Episode 2: Pleasurebox (Part 5)

LC_02_0010_Part5

September 2, Before Dawn

COWAN

As Cowan cruised across the Coronado Bridge, a glittering complex rose against San Diego bay: OneWorld’s San Diego headquarters. Corporate One was a hive of gleaming glass pyramids and blinking lights that occupied the entire bay island once known as Halsey Field. Military drones patrolled both water and air around its restricted airspace.

Jeb sat beside him in silence, in the Sim, running a redaction routine that would erase his worst memories of Sarah Taggart’s torture. It couldn’t eliminate the trauma of that episode entirely, but it would be incredibly useful to whatever psychologist the OMH assigned Jeb after this case. Being hurt like that wasn’t something a person shrugged off.

Their autocar cruised through the maze of concrete barriers in front of the main gate, an armored behemoth with automated gun towers on each side. Beyond the gate were glass pyramids housing the Office of Mental Health, the Violent Crimes Division, the Cybercrimes Investigation Division, and Corporate Security, among many others.

Closing Sonne’s case had been relatively straightforward. Cowan soon found hidden payments to Andrew West, waifu parlor employee. Andrew confessed the moment CorpSec kicked down his door, but he had no idea who paid him. The best (or worst) thing about money trading hands on the darkSim was that it remained anonymous.

Cowan and Jeb entered Corporate One, walked past a dozen milsynths — military synthetics — and rode up twenty stories in a mirrored elevator. Cowan followed Jeb into a tiled, glassed-in hallway. A lone janitor in white scrubs buffed the floor, whistling.

As they passed, Cowan recognized the janitor and spun around, pinging Jeb on wireless. “Hey, that’s Michael Villo!” The asshole who sold Sheila Fisher’s ghostlink to Galileo.

“Yup.” Jeb kept walking.

“They gave him a job as a janitor?”

“A good job with decent pay. Much better than a cell.”

Cowan grimaced as he imagined Ellen wearing that same vacant smile. He imagined her scrubbing floors and windows in another building, modded into her own little world. He’d find her. He had to find her. He still had the CID’s detention registry waiting on the hidden partition of his PBA, but couldn’t access it until he was alone. Waiting hurt.

Cowan followed Jeb through a mess of tall gray cubicles. Some were still occupied by his coworkers despite the late hour. A few people he’d met during orientation looked up, and one nodded, but Cowan didn’t nod back. He hadn’t joined the CID to make friends. Also, he didn’t need people asking him out for drinks when he was up to other things.

They entered an office with faux wood walls, deep blue carpet, and a huge oak desk. Director Ivana Stanton — or rather, a realistic projection of her piped in from the CID’s corporate airship — stood behind the desk. She had a blond crew cut with bits of gray at the temples, and she wore a crisp brown pantsuit. Her mouth was a hard line.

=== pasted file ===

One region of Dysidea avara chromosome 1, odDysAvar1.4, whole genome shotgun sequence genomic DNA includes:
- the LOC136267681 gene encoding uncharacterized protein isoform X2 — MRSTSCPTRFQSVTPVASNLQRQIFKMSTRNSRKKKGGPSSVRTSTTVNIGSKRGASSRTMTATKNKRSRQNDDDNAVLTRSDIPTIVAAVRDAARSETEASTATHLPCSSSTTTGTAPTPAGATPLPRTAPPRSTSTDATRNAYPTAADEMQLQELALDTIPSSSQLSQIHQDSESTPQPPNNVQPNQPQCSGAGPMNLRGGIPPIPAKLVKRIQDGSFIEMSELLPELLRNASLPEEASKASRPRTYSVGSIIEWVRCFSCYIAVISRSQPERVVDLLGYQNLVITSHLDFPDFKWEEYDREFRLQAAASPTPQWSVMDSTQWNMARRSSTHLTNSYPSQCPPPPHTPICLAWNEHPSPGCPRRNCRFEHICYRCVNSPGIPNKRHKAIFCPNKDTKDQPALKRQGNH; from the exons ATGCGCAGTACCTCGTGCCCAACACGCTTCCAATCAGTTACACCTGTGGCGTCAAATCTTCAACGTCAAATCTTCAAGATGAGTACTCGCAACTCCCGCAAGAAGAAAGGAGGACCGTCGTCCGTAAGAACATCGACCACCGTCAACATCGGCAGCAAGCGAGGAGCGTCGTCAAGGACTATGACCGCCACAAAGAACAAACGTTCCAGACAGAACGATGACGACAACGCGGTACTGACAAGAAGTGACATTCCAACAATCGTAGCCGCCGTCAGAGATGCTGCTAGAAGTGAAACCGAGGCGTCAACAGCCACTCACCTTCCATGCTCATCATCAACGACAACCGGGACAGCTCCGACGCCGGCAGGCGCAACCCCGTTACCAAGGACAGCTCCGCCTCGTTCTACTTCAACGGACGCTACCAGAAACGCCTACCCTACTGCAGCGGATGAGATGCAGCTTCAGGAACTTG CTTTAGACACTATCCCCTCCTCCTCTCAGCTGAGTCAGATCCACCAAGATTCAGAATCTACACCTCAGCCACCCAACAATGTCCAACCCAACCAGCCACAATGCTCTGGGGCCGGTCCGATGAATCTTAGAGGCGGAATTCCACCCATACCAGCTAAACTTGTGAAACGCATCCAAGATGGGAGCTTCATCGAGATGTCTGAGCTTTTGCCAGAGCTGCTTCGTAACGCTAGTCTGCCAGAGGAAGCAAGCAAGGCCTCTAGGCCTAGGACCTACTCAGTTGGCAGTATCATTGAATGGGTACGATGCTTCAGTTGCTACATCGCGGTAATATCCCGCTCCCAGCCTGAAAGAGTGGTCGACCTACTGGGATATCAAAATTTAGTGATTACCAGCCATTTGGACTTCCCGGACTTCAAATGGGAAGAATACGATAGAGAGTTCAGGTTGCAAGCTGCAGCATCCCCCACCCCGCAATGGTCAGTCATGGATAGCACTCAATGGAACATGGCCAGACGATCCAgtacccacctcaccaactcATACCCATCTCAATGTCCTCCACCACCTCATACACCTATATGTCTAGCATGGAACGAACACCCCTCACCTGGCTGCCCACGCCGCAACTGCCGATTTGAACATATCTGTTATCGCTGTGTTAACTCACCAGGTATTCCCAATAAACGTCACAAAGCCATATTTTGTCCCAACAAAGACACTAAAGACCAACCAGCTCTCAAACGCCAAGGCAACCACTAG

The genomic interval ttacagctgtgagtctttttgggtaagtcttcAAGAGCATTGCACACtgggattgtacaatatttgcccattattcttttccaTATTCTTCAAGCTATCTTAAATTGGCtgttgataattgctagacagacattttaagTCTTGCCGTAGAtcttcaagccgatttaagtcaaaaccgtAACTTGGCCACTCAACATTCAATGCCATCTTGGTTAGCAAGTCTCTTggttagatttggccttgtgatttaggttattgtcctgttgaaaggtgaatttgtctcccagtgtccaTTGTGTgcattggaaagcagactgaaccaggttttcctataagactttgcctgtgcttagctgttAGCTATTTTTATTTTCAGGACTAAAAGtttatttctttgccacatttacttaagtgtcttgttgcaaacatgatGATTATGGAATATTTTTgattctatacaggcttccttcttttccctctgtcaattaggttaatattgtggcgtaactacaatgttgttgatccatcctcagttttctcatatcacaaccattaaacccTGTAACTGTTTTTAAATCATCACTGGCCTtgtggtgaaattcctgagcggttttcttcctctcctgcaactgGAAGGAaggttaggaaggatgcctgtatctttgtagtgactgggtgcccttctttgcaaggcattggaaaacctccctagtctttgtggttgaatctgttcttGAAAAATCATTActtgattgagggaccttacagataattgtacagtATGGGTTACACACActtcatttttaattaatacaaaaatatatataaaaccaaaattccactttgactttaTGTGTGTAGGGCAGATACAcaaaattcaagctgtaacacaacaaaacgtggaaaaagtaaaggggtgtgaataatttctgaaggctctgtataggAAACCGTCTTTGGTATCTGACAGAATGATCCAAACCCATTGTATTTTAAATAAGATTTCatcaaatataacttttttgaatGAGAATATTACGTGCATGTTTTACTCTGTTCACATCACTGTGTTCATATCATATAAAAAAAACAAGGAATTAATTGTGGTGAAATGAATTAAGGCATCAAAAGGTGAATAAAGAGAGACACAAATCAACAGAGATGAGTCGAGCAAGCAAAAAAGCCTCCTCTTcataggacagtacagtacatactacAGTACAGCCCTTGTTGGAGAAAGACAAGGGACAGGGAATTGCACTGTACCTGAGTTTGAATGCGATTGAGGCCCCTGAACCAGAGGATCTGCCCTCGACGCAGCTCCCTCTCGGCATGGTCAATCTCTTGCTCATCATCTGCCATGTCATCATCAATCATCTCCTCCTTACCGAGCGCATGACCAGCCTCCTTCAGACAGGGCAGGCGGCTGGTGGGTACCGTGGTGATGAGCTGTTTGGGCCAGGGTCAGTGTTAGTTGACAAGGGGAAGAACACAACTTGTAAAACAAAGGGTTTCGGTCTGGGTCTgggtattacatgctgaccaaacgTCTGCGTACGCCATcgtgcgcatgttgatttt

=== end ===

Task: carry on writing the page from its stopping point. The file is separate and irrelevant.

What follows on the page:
“I’ve reviewed your archives of the incident at this waifu parlor,” Stanton said. She had a very noticeable Russian accent, which was odd, because PBAs could erase accents. “I’m satisfied your report summarizes what occurred, but there is one bit on which I need clarification.” She turned to Cowan. “What the fuck were you thinking, Soto?”

Cowan flinched. “Sorry?” He was already apologizing.

“Did you really think allowing a troll to access to the CID’s detention registry was an acceptable plan?” The way she glared made him involuntarily hunch his shoulders.

“Ma’am,” Cowan said, “I merely pretended to give her access. I did that so she wouldn’t notice when I opened—”

“She downed a full detention registry.”

“I’d stopped her before she could do anything with it. Once the pleasurebox was open again, I was certain Sonne—”

“Do you understand the stink a troll could raise if they published a classified list of current CID detainees on the darkSim?”

Cowan did, but he went another way. “If I may ask, ma’am, what would you have done instead?”

That only increased Stanton’s glare. “You expect me to do your job for you?”

“Not at all, ma’am, but you’ve been doing this a lot longer than I have. I understand I acted improperly, and I apologize for screwing up. So what should I have done instead?”

Stanton glared for another moment, then relaxed and looked to Jeb. “He can be taught.” She turned back to Cowan. “You’re suspended for a week.”

Cowan winced. Had that all been an act, to test him? It didn’t matter. If they kicked him out, he’d never find Ellen. “Ma’am, if you don’t like the way I handled things—”

“Figure it out,” Stanton said. “When you return, I’ll expect you to deliver five other courses of action, none of which compromise the CID’s classified archives.”

When he returned. Which meant he was returning. Cowan let himself breath again.

Stanton pointed to the door. “Dismissed.”

“Yes ma’am.” Jeb turned as Stanton’s projection vanished. He walked out the door of her now empty office.

Cowan followed and contacted Jeb over their wireless. “Wait, that’s it? She chews me out, suspends me, and assigns homework?”

Jeb smiled. “She can’t really complain about the results. You stopped a dangerous troll, archived an unknown and highly illegal script for study, and saved your partner. Don’t let an asschewing shake your confidence. Chewing you out is Stanton’s job.”

Cowan felt better. “So you think I did the right thing?”

“I think you did a thing, and that thing worked, this time.” Jeb led him toward the elevator. “This job is hard calls and gut checks. No archive is ever going to show you a roadmap. At the end of the day, if you solve the case and come out alive, you did good.”

This didn’t feel good. “What the hell was going on with Sarah Taggart? Inserting full stem barriers into another person’s PBA, over the Sim, isn’t supposed to be possible.” Cowan knew it was, now, but he wanted to know how people were doing it.

“So,” Jeb said.

“Do you think…” Cowan remembered the CID archived all wireless conversations. “Will they let us keep it?”

“Keep what?”

“Our memories of what happened in there?”

“If the Office of Mental Health was going to redact our memories, we’d be heading down to the rewriting center right now, not going out for noodles. We’re going for noodles, so we’re okay.”

Cowan relaxed. “Because they trust us to keep our mouths shut.”

“No, because they’re watching us through our own eyes, monitoring everything we do on and off duty. Granting permission for twenty-four hour in-eye surveillance was right there in the NDA you signed when you came on board. You get used to it.”

Cowan’s calm burned away like those bamboo stalks in Sonne’s pleasurebox. “Oh.”

* * *

September 2, Early Morning

COWAN